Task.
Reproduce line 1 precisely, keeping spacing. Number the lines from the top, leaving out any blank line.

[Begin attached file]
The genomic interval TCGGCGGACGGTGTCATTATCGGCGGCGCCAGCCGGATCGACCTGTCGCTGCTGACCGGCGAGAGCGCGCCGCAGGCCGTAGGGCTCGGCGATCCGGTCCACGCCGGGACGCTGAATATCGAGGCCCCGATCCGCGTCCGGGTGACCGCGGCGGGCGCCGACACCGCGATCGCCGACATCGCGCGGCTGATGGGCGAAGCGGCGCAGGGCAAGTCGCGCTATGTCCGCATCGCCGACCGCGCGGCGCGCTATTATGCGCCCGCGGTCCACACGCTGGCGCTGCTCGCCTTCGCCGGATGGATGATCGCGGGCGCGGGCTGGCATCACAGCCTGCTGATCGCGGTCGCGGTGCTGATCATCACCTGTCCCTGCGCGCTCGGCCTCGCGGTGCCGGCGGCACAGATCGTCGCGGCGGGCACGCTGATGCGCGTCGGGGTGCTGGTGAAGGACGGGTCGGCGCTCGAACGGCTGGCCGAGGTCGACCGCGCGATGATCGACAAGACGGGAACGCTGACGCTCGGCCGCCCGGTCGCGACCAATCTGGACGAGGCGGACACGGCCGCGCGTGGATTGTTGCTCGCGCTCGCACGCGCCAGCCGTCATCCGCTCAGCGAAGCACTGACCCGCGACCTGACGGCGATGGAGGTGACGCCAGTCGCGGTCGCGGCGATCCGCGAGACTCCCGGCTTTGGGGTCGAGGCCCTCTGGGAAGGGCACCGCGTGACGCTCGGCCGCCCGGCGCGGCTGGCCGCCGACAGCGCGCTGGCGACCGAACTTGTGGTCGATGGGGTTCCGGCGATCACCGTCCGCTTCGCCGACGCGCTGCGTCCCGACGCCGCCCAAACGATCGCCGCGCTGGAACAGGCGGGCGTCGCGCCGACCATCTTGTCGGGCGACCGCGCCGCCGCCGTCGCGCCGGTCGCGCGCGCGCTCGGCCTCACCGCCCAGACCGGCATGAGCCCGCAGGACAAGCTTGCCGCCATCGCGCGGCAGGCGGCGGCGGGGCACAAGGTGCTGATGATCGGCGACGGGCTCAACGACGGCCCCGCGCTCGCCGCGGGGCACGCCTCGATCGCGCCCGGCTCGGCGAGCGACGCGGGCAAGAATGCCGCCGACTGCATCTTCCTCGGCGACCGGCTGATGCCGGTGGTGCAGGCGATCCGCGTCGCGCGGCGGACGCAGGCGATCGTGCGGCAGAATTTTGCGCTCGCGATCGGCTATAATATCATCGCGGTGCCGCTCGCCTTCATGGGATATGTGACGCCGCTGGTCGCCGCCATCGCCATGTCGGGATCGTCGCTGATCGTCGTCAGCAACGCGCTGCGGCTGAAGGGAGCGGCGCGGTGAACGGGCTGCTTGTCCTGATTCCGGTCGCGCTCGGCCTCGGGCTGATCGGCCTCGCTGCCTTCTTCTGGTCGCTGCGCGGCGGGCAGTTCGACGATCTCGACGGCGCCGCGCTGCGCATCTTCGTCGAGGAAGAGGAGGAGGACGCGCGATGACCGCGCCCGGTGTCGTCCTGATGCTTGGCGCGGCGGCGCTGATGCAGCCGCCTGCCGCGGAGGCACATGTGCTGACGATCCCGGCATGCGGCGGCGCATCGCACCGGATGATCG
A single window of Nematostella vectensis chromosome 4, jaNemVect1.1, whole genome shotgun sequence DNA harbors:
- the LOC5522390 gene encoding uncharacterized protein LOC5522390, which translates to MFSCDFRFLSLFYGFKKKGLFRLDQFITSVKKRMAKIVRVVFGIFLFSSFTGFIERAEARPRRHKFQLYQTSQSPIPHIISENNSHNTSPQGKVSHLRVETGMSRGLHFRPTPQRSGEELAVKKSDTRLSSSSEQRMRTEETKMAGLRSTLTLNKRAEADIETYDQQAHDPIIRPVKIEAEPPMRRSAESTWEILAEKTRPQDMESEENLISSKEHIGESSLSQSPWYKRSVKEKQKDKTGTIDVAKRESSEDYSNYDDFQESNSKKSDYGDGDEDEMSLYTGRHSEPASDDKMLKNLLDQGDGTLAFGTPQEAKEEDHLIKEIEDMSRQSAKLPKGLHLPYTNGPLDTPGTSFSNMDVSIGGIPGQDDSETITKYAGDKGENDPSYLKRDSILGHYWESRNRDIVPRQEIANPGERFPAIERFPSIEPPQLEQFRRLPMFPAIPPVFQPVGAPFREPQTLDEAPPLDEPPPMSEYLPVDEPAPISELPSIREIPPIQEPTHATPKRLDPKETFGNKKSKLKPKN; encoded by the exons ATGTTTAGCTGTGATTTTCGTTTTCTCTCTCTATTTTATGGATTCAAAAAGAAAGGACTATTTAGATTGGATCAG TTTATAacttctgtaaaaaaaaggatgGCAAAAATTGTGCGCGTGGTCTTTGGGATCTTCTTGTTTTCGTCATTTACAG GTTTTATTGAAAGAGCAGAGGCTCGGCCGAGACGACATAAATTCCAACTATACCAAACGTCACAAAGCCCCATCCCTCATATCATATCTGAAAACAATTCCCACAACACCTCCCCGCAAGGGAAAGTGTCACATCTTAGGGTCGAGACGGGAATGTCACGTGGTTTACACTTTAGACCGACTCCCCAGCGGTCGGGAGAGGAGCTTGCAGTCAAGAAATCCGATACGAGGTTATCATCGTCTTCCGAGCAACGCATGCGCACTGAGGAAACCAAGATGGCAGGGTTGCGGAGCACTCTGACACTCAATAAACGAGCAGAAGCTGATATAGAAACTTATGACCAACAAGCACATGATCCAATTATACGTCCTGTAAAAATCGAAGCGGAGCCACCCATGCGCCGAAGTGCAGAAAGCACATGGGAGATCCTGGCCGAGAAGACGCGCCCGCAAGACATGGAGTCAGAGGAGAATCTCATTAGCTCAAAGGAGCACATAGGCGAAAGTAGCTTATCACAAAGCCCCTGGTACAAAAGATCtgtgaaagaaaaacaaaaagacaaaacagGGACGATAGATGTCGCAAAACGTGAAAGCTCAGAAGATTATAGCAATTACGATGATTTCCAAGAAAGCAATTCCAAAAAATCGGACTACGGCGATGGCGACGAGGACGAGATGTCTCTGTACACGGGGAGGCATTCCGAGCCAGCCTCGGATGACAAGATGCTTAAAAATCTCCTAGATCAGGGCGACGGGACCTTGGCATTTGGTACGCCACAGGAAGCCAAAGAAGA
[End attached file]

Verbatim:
The genomic interval TCGGCGGACGGTGTCATTATCGGCGGCGCCAGCCGGATCGACCTGTCGCTGCTGACCGGCGAGAGCGCGCCGCAGGCCGTAGGGCTCGGCGATCCGGTCCACGCCGGGACGCTGAATATCGAGGCCCCGATCCGCGTCCGGGTGACCGCGGCGGGCGCCGACACCGCGATCGCCGACATCGCGCGGCTGATGGGCGAAGCGGCGCAGGGCAAGTCGCGCTATGTCCGCATCGCCGACCGCGCGGCGCGCTATTATGCGCCCGCGGTCCACACGCTGGCGCTGCTCGCCTTCGCCGGATGGATGATCGCGGGCGCGGGCTGGCATCACAGCCTGCTGATCGCGGTCGCGGTGCTGATCATCACCTGTCCCTGCGCGCTCGGCCTCGCGGTGCCGGCGGCACAGATCGTCGCGGCGGGCACGCTGATGCGCGTCGGGGTGCTGGTGAAGGACGGGTCGGCGCTCGAACGGCTGGCCGAGGTCGACCGCGCGATGATCGACAAGACGGGAACGCTGACGCTCGGCCGCCCGGTCGCGACCAATCTGGACGAGGCGGACACGGCCGCGCGTGGATTGTTGCTCGCGCTCGCACGCGCCAGCCGTCATCCGCTCAGCGAAGCACTGACCCGCGACCTGACGGCGATGGAGGTGACGCCAGTCGCGGTCGCGGCGATCCGCGAGACTCCCGGCTTTGGGGTCGAGGCCCTCTGGGAAGGGCACCGCGTGACGCTCGGCCGCCCGGCGCGGCTGGCCGCCGACAGCGCGCTGGCGACCGAACTTGTGGTCGATGGGGTTCCGGCGATCACCGTCCGCTTCGCCGACGCGCTGCGTCCCGACGCCGCCCAAACGATCGCCGCGCTGGAACAGGCGGGCGTCGCGCCGACCATCTTGTCGGGCGACCGCGCCGCCGCCGTCGCGCCGGTCGCGCGCGCGCTCGGCCTCACCGCCCAGACCGGCATGAGCCCGCAGGACAAGCTTGCCGCCATCGCGCGGCAGGCGGCGGCGGGGCACAAGGTGCTGATGATCGGCGACGGGCTCAACGACGGCCCCGCGCTCGCCGCGGGGCACGCCTCGATCGCGCCCGGCTCGGCGAGCGACGCGGGCAAGAATGCCGCCGACTGCATCTTCCTCGGCGACCGGCTGATGCCGGTGGTGCAGGCGATCCGCGTCGCGCGGCGGACGCAGGCGATCGTGCGGCAGAATTTTGCGCTCGCGATCGGCTATAATATCATCGCGGTGCCGCTCGCCTTCATGGGATATGTGACGCCGCTGGTCGCCGCCATCGCCATGTCGGGATCGTCGCTGATCGTCGTCAGCAACGCGCTGCGGCTGAAGGGAGCGGCGCGGTGAACGGGCTGCTTGTCCTGATTCCGGTCGCGCTCGGCCTCGGGCTGATCGGCCTCGCTGCCTTCTTCTGGTCGCTGCGCGGCGGGCAGTTCGACGATCTCGACGGCGCCGCGCTGCGCATCTTCGTCGAGGAAGAGGAGGAGGACGCGCGATGACCGCGCCCGGTGTCGTCCTGATGCTTGGCGCGGCGGCGCTGATGCAGCCGCCTGCCGCGGAGGCACATGTGCTGACGATCCCGGCATGCGGCGGCGCATCGCACCGGATGATCG